If the employee's claim is for payment of goods or services, the amount allowed as reimbursement may be determined by application of the doctrine of ratification or quantum meruit. 62 Comp.Gen. at 424-425. In other situations, reimbursement may be determined in accordance with agency regulations. 61 Comp.Gen. 575 (1982). However, reimbursement may not be authorized to a voluntary creditor when the underlying expenditure itself is improper. Thus, if the agency would not be authorized to make a given expenditure directly, then the intervention of an employee as a voluntary creditor can have no effect. 60 Comp.Gen. 379 (1981).
Payment of Fines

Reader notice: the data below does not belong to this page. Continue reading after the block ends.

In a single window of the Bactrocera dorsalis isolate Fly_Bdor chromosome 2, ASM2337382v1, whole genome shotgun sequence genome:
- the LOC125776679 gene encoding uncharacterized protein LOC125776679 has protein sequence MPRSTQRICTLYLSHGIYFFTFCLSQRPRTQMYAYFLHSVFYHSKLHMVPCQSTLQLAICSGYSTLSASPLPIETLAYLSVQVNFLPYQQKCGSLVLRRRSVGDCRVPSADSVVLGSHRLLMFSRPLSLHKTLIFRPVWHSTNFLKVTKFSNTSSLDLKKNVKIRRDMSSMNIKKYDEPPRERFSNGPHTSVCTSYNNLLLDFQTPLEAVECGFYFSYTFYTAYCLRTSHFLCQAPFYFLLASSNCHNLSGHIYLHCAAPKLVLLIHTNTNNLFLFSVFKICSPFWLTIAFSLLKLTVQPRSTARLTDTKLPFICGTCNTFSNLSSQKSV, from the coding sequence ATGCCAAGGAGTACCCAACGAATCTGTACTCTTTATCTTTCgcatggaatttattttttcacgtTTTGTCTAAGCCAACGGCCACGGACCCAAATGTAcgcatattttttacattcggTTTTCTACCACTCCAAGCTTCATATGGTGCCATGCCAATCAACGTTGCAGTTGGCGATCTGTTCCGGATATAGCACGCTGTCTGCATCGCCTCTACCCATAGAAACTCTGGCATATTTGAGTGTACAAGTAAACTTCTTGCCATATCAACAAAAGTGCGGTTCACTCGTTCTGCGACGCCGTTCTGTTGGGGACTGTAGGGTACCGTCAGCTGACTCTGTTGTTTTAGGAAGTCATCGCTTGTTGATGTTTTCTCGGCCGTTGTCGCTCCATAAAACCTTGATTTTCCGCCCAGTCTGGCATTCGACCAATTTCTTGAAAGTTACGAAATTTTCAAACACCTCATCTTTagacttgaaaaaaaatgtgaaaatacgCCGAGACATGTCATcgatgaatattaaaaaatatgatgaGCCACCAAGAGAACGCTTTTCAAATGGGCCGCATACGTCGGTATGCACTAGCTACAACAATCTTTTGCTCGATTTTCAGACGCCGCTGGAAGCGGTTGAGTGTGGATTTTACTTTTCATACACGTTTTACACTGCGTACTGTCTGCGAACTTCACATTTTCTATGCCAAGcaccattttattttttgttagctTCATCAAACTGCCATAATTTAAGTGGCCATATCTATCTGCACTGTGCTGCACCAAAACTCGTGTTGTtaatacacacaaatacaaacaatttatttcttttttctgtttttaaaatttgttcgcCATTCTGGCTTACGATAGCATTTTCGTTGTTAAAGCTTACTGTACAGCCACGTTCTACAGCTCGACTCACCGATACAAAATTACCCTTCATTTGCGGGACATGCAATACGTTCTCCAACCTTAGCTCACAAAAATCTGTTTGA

It is a fundamental principle of constitutional law that the government of the United States and its activities are free from state regulation in the absence of a clear and unambiguous congressional mandate subjecting the government to state regulation. Hancock v. Train, 426 U.S. 167, 178- 181 (1976). The freedom from state regulation includes immunity from state taxes, McCulloch v. Maryland, 4 Wheat 316 (1819); immunity from state permit requirements, Train, 426 U.S. 198 and Environmental Protection Agency v. California, ex rel. State Water Resources Control Board, 426 U.S. 200 (1976); immunity from state inspection fees, Mayo v. United States, 319 U.S. 441 (1943); immunity from state licensing of government motor vehicle operators, Johnson v. State of Maryland, 254 U.S. 51 (1920); and immunity from state or local fines and penalties for failure to comply with laws or ordinance, Missouri Pacific Railroad Company v. Ault, 256 U.S. 554, 563-564 (1921); People of State of California, Etc. v. Department of Navy, 431 F. Supp. 1271, 1293-1294 (N.D. Cal. 1977), aff'd People of State of California v. Department of the Navy, 624 F.2d 885 (9th Cir. 1980); 65 Comp.Gen. 62 (1985).